- Gaps in commitment, capabilities and resources to enable this need to be closed within the next half-decade from the local to the global scale to enable a clear “line of sight” for implementation of the SDGs by 2030.
- Building on the U. N. General Assembly’s mandate, the urban SDGs will take precedence over, but draw upon last year’s New Urban Agenda to guide national and local implementation.
- The integrated delivery of the urban SDGs by local governments is the bedrock on which successful national implementation will rest.
- This will require a new set of domestic and international partnerships, financial and institutional arrangements between national and local governments and other stakeholders built on trust, appropriate representation, and sharing of responsibility, authority and resources.
- To enable this, local governments and other urban stakeholders will be provided with appropriate voice, representation and agency, within the U. N. system.
Mechanisms for implementation
So, how would we move beyond principles? Having endorsed a set of core ideas, next month’s special session could build on the scaffolding provided by earlier U. N. processes to define mechanisms necessary to successful urban SDGs implementation. Importantly, several of these mechanisms have now been fleshed out through the expert panel’s recommendations.
“The panel of experts’ recommendations provide the United Nations with a low-risk test case for institutional reform, starting with one of its weakest and least credible institutions: UN-Habitat, the lead agency on urbanization.”
First, establish by next year a universal “Urban Assembly”, under the president of the U. N. General Assembly. The aim here would be to enable all U. N. member states and representatives of constituent local governments to participate in the benefits of sustainable urbanization and to define a new set of institutional, financial and citizen mobilization arrangements to enable this. The suggestions for such an Urban Assembly is included in the panel’s new report.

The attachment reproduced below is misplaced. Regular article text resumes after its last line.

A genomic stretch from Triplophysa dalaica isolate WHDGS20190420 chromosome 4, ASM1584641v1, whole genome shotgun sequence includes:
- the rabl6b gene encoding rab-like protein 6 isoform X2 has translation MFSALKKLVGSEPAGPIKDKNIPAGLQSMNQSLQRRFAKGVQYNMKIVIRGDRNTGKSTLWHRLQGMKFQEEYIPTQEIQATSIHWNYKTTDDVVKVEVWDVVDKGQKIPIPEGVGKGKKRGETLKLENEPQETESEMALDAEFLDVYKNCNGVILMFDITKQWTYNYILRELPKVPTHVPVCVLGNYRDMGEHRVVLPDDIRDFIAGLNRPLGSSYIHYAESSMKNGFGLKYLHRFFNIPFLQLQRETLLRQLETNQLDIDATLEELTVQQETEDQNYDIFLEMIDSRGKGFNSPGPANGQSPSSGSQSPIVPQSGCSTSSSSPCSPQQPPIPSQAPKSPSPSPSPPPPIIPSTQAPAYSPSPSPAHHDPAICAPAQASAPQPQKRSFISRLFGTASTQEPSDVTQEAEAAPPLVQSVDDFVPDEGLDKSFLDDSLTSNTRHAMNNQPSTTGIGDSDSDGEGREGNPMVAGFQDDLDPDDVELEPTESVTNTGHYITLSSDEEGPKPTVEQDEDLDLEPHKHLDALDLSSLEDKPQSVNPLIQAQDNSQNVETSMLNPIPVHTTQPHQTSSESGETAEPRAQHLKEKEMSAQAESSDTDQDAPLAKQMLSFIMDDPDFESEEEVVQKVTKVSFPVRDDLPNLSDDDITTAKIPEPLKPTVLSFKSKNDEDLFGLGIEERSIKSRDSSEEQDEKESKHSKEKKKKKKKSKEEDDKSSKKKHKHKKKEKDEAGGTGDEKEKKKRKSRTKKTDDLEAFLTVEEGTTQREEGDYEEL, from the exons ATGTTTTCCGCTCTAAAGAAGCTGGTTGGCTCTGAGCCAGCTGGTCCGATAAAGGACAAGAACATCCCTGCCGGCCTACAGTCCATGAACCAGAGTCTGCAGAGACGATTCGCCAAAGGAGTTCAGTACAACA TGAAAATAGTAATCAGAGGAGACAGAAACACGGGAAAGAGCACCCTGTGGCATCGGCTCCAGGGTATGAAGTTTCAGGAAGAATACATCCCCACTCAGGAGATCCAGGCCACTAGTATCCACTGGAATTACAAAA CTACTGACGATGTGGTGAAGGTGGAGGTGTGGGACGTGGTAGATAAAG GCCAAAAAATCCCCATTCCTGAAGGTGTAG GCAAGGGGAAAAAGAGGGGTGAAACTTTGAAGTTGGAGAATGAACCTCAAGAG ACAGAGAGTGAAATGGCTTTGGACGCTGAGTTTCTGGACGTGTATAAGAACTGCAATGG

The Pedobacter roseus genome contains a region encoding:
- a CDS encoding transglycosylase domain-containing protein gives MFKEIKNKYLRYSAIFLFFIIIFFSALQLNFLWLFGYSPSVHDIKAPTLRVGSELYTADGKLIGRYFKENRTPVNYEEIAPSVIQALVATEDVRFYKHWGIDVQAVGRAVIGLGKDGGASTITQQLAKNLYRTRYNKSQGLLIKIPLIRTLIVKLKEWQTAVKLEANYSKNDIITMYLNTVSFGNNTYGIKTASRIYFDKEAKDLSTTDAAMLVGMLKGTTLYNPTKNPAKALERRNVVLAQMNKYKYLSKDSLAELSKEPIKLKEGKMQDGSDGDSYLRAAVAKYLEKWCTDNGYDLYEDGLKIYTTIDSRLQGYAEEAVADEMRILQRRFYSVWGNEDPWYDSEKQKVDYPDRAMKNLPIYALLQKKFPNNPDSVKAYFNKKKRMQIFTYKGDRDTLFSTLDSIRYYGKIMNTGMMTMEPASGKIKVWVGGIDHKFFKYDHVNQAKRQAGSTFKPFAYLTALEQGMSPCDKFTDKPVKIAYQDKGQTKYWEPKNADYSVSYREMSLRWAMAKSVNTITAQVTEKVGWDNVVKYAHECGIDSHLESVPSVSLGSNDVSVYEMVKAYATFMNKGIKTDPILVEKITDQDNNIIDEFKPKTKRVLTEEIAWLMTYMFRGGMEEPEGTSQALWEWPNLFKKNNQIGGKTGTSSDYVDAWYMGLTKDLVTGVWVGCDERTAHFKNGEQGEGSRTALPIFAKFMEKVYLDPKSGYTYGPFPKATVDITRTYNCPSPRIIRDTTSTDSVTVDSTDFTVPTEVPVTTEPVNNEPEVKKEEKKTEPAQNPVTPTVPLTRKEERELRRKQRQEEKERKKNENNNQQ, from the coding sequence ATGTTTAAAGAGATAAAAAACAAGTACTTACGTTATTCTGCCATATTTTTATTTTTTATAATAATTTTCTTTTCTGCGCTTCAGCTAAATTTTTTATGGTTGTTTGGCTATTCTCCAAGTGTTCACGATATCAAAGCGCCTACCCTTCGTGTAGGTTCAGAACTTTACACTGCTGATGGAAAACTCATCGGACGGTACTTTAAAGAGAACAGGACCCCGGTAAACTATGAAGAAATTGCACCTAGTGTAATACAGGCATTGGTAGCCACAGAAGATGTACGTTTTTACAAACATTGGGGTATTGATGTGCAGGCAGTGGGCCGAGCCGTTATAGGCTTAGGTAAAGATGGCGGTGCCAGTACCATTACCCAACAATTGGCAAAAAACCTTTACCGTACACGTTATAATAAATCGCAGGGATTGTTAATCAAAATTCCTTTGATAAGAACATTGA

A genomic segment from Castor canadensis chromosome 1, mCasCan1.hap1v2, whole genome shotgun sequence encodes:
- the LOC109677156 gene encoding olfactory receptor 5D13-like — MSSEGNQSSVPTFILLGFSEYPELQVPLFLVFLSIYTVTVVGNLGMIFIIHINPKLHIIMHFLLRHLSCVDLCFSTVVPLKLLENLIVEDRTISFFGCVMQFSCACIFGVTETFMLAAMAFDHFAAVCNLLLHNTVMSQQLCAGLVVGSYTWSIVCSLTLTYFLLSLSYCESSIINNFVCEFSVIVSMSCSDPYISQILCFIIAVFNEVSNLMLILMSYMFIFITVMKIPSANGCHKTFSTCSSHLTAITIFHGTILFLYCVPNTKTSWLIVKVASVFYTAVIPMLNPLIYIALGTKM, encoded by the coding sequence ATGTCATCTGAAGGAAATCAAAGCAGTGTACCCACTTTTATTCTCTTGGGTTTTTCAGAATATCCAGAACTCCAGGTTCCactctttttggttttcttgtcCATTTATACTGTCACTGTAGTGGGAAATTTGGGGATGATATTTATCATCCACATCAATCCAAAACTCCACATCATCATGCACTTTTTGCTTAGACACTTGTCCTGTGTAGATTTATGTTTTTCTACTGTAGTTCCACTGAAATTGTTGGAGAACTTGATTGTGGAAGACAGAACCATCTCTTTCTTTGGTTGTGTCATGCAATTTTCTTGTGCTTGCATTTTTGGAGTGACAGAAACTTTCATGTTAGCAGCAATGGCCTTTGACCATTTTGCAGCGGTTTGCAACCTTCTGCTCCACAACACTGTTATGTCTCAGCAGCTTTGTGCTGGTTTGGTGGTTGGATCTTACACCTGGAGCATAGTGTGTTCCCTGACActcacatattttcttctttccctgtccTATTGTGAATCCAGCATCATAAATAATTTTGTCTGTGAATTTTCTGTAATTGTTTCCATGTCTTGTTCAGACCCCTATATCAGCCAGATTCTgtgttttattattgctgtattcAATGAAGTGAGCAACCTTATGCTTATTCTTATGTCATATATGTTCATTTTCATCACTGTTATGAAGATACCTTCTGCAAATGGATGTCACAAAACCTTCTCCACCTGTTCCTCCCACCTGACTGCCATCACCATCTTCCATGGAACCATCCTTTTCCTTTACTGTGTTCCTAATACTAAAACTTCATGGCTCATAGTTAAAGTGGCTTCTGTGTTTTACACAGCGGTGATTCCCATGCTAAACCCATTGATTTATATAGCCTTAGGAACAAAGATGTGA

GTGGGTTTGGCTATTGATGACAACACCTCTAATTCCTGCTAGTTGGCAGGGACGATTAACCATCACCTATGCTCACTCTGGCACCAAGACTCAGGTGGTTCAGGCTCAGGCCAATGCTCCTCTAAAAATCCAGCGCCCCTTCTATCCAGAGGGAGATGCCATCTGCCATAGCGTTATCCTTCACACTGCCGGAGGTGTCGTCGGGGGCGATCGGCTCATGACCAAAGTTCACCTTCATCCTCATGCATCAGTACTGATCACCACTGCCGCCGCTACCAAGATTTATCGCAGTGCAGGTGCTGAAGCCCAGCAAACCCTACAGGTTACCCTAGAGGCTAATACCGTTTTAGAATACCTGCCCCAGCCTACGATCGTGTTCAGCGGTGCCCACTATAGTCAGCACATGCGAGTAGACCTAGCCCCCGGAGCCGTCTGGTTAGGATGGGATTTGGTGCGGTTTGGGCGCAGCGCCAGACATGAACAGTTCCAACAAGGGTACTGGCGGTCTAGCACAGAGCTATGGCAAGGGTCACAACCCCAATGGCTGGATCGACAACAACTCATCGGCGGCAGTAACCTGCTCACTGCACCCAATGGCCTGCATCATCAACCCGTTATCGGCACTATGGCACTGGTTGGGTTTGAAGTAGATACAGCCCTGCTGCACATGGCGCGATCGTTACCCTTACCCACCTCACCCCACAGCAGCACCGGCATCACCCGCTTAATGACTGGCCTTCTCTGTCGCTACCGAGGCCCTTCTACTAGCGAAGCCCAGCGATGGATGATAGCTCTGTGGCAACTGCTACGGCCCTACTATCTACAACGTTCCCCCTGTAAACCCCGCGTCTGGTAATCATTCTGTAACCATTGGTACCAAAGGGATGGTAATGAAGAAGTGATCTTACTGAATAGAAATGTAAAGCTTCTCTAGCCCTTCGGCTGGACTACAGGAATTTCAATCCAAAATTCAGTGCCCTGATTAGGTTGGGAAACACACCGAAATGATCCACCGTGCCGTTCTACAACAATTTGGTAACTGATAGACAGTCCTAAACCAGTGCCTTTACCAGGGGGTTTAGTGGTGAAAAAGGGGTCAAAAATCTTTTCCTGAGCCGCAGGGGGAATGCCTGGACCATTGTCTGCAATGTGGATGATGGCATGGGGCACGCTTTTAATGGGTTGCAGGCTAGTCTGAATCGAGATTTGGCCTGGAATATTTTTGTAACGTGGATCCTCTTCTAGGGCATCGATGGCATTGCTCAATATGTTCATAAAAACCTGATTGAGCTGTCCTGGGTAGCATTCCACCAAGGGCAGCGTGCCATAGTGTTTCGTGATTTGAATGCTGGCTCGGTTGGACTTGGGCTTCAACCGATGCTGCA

Second, reform and empower a new UN-Habitat. This strengthened agency could provide the scaffolding to help member states fill the missing link between their global commitments and local implementation. The newly created Urban Assembly would in turn provide for a clear mandate for the new agency, details on governance and representation of key stakeholders (especially local governments), financing arrangements and more.
Third, enable full participation and coordination of all U. N. agencies in implementing the urban SDGs via “UN Urban”, a pan-U. N. coordination mechanism operating under the U. N. deputy secretary-general, by 2019. The idea for a UN Urban is also included in the panel’s new report.
Fourth, also by 2019, establish an appropriate multilateral financing institution or mechanism to support national and local financing to implement the urban SDGs. This would be done in consultation with central banks, multilateral development banks, long-term capital and member states. This is a key new initiative that will need to be led by the U. N. deputy secretary-general, the World Bank president and the new U. N. Development Programme administrator.
Fifth, build on the World Urban Forum to create a global platform for citizen engagement and participation in implementing the Urban SDGs. The time frame here would again be by 2019.